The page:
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Cut the Clutter and Stow the Stuff

Cut the Clutter and Stow the Stuff: the Q.U.I.C.K. way to bring lasting order to household chaos. Lori Baird, Ed.
Rodale Press, 2002. 375 pages.

One of the triumphs of the Age of Enlightenment was the publication of the Encyclopedia in France. With Dear Diderot at the helm, scholars encouraged their soon-to-be-fellow-citizens to examine every aspect of an ancient way of life. The Encyclopedia was thus part of an intellectual climate conducive to Revolution. Imagine that! A shelf of books helped banish the soul-sucking leaders of a corrupt establishment and inspired the creation of an enduring new social, economic and political system.

Well, maybe you too want to destroy an ancient way of life: banishing your soul-sucking clutter and creating an enduring new system...for your home. Well, consider this book. Cut the Clutter is a veritable encyclopedia about hoarding, collecting, accumulating. With tongue-in-cheek scientific and historical examples, it categorizes the different personality types associated with clutter: collector, accumulator, decorator, dropper, tosser. The quizzes in Part I identify your personal "clutter style." I'm a Concealer: using baskets, bins and boxes to hide the mess and keep surfaces clean so that "no outsider [will] catch on to the fact" that I have serious clutter problems too. Who knew?

Part II outlines "the revolutionary Q.U.I.C.K. clutter control system" for bringing long-lasting peace, order and good government to your home:

  • Quantify
  • Unload
  • Isolate
  • Contain
  • Keep It Up

Keen readers of organization literature will recognize here the similarity with Julie Morgenstern's S.P.A.C.E formula from Organizing From the Inside Out (1998) and the P.L.A.C.E formula from Organizing for Dummies external link (2000). Looks like the revolution has been spreading.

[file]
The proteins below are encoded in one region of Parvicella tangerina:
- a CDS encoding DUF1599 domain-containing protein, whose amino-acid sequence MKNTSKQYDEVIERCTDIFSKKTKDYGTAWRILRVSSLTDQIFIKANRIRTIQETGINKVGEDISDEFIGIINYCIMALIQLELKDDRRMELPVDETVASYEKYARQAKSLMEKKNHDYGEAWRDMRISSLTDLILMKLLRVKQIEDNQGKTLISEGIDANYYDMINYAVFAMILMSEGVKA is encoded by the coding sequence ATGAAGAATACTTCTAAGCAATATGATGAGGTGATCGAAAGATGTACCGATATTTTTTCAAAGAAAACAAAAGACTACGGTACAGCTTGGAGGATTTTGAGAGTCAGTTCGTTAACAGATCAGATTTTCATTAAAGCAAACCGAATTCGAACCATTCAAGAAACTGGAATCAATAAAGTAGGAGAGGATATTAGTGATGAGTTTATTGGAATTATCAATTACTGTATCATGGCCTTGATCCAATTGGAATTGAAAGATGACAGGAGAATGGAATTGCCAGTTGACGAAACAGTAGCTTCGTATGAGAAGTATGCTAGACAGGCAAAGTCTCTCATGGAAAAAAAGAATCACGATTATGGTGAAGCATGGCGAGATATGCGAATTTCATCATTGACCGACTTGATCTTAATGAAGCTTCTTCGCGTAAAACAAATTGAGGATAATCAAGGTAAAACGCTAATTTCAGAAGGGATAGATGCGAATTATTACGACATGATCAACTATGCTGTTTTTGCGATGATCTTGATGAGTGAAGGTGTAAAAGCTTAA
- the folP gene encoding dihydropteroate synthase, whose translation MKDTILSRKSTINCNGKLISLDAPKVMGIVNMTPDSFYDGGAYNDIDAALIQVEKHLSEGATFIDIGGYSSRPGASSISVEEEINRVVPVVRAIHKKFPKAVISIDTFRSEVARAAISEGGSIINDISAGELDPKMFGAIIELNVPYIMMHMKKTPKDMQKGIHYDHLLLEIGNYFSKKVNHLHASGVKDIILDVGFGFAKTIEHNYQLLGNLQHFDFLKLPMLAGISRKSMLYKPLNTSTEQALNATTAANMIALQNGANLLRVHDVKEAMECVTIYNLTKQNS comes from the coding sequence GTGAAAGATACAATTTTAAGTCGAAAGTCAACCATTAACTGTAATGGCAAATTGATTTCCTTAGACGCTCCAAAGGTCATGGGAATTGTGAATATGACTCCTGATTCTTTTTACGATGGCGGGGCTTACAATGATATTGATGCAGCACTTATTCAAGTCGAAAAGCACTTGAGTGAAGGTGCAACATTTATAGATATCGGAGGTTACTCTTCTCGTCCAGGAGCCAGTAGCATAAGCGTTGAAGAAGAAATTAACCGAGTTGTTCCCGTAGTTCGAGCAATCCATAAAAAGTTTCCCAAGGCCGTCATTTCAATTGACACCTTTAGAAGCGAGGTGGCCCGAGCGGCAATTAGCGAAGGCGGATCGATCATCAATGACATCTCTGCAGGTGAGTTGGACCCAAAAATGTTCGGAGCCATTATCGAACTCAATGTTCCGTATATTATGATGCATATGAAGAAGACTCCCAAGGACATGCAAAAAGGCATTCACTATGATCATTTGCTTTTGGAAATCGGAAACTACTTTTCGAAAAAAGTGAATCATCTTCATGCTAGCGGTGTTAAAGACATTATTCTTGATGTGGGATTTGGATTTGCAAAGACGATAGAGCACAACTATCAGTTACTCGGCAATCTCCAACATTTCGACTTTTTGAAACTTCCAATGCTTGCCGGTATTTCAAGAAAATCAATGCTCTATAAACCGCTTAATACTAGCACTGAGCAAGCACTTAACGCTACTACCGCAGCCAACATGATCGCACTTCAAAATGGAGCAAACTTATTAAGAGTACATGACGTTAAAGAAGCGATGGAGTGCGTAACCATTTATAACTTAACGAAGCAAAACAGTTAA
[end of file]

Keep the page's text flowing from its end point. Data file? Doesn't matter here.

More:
Practical suggestions and solutions abound: "20 places to banish books; 7 ways to host a better garage sale; 7 ways to use baskets". In the never-ending war against mess, the authors offer "1,237 terrific clutter-cutting tips." Magnifique!

Part III is the grand tour of the whole house, applying the Q.U.I.C.K. strategies room-by-room: a comprehensive exploration of every imaginable hot spot ("5 ways to scrap wood scraps" in the workroom). Excellent shade-on-shade illustrations add visual interest to the oversize pages; the writers make liberal use of boxes, sidebars and other tricks of magazine layout to create an "easy to navigate" handbook, simple yet beautiful. Here's inspiration to create order and harmony anywhere: castle to cottage!

I especially enjoyed the "hundreds of insider secrets" from successful real-life Clutter Crusaders: "Sue stored the family's off-season clothing... in empty suitcases...and slid [them] under everyone's beds." I took comfort in the "Confessions" of real-life collectors and accumulators. Take Maryjean who "sought help from a professional organizer" when "her brand-new red Mustang became cluttered...within a week of purchase." Or Joey X and his 15,000 comic books: "the halls of the New York apartment...were lined with bookshelves groaning under the weight of his collections."

Here is one insight into the psychology of clutter: "Many of us seem to have a relationship with our inanimate objects." How true! Denial, resistance, obsession, perfectionism: this book digs deep, to examine the roots beneath the surface squalor.

Cut the Clutter has something for everyone: couples, families, singles, seniors, kids, big city, small town, an inclusive approach to a universal problem. So if you want to start your own personal revolution, allowing you to enjoy life, liberty and the pursuit of happiness in your very own home, take a look at this truly liberating book.


Clutter is like the tide: It comes in every day, whether you want it to or not. And unless you find a way to deal with it as quickly as it flows in, pretty soon you'll be drowning in clutter. ~ Lori Baird, ed., Cut the Clutter and Stow the Stuff